Portraits of Resilience

Crops drying up and eventually dying …the washing away of three houses

Agriculture is the science of cultivating soil, producing crops and raising livestock and the marketing of the resulting product. Here on Praslin we interviewed a 53-year-old man, Arthur Bresson, who is dedicated to farming. He left school and started farming at the age of 20. He said it’s a fun experience but it has its bad times. Mr Bresson told us a lot of information about farming.

The Changing Face of Agriculture on a Small Island

Here unfortunately things are on the wrong track due to climate change and other negative effects. Mr Bresson talked about the dry season and how sometimes there’s no water at all so he had to go a long way to fetch the water he needed. He can’t use seawater because it’s not good for the plants. He faces severe problems such as crops drying up and eventually dying, costing him his livelihood and making it hard to sell his products.

He also mentioned other farmers quitting and that his passion and devotion for the job is unbreakable. But he is facing some other diffi culties. Like most farmers, he has to use chemicals and pesticides. Every three days he needs to spray. The price of manures and fertilizers are becoming extremely expensive. The seasons aren’t changing like they used to, he said, and we are having longer dry seasons. When the rain fi nally falls it drowns the crops, which is bad for business. Not to mention it also attracts more insects, bugs and mosquitoes. Why are all of these happening? Because there’s climate change.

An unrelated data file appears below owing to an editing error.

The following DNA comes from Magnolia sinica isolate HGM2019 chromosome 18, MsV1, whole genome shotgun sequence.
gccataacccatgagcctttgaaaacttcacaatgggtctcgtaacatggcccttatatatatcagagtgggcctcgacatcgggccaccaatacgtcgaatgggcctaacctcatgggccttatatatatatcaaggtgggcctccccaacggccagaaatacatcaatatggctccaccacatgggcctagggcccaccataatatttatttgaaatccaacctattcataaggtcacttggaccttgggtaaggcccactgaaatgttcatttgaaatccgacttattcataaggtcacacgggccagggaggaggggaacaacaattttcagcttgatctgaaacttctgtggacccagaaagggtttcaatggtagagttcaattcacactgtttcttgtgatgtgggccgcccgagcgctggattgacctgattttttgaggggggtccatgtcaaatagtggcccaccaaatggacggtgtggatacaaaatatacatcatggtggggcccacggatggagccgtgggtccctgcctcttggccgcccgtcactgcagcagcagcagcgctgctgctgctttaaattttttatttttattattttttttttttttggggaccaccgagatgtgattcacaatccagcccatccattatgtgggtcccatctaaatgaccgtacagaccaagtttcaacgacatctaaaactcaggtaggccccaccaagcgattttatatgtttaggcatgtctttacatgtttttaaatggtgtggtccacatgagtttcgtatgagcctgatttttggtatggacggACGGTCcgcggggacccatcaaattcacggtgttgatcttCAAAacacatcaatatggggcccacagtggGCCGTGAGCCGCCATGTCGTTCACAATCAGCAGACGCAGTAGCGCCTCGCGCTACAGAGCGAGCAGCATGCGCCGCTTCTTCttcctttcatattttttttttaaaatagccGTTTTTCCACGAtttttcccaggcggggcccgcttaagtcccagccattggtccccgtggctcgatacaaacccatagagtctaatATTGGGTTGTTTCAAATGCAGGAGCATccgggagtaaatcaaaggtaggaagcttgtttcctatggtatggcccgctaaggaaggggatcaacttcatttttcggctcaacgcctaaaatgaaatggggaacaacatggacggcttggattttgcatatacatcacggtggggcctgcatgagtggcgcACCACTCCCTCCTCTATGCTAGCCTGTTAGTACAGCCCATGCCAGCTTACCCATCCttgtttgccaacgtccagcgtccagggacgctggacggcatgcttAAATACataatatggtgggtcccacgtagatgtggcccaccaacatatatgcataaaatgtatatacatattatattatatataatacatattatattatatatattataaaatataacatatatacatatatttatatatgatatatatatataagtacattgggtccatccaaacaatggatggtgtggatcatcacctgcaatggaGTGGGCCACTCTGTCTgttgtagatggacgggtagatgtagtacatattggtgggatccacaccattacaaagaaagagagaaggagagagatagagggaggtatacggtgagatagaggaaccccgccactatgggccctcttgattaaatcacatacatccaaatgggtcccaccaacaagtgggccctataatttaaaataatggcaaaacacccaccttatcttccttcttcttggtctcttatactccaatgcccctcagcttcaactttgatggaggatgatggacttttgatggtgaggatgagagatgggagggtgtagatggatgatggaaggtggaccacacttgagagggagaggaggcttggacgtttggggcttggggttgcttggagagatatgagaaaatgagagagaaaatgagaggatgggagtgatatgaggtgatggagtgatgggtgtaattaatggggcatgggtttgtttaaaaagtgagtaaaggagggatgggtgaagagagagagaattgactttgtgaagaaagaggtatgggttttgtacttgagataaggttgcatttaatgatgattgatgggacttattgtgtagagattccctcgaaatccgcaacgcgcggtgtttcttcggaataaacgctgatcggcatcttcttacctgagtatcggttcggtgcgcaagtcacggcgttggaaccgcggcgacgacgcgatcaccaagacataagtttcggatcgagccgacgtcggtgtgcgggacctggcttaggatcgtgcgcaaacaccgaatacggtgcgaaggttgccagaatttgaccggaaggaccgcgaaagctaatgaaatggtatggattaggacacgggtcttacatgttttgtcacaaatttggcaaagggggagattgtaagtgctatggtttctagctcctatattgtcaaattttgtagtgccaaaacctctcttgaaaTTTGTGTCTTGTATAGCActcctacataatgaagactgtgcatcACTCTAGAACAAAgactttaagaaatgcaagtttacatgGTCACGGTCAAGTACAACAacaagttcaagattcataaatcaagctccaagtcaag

We learned farmers are having a hard time. We can help by encouraging people to buy local products instead of imported ones.  Agriculture is dying quickly and will soon come to an end if we don’t do something about it.

— Sarah Purvis and Jean-Joseph Bistoquet

What is Occurring?

As an eco-tourism island, Seychelles is being greatly affected by climate change. Firstly, the rise in the sea levels will affect our coastal area especially during the time of the southeast trade wind where we get strong wind of about 80 km/hr, which produces high destructive waves. These waves erode the beach. A typical example is Anse Kerlan, Praslin where large portion of the beach has been affected and the vegetation uprooted.
One of the inhabitants of Anse Kerlan, Mr Desire Etheve, stated that this portion of the beach used to be healthy. That was until 1972, when coastal erosion started. From then on, they witnessed severe coastal degradation which included the washing away of three houses, respectively in 1979 and 1989. Presently, the only remaining evidence of one of these houses is a water tank. Apparently, before there used to be a secondary road which nowadays no longer exists. This shows that about 13 metres of land has eroded.
In conclusion, it can be argued that global warming has brought nothing but negative effects to our unspoiled environment. The Seychelles is no different to other surrounding island states, since they are also suffering from severe coastal degradation. Despite constant effort to prevent coastal degradation, this phenomenon worries people in the Seychelles.

—  Lara Bouchereau and Anya Chang- Time

Download poster (pdf)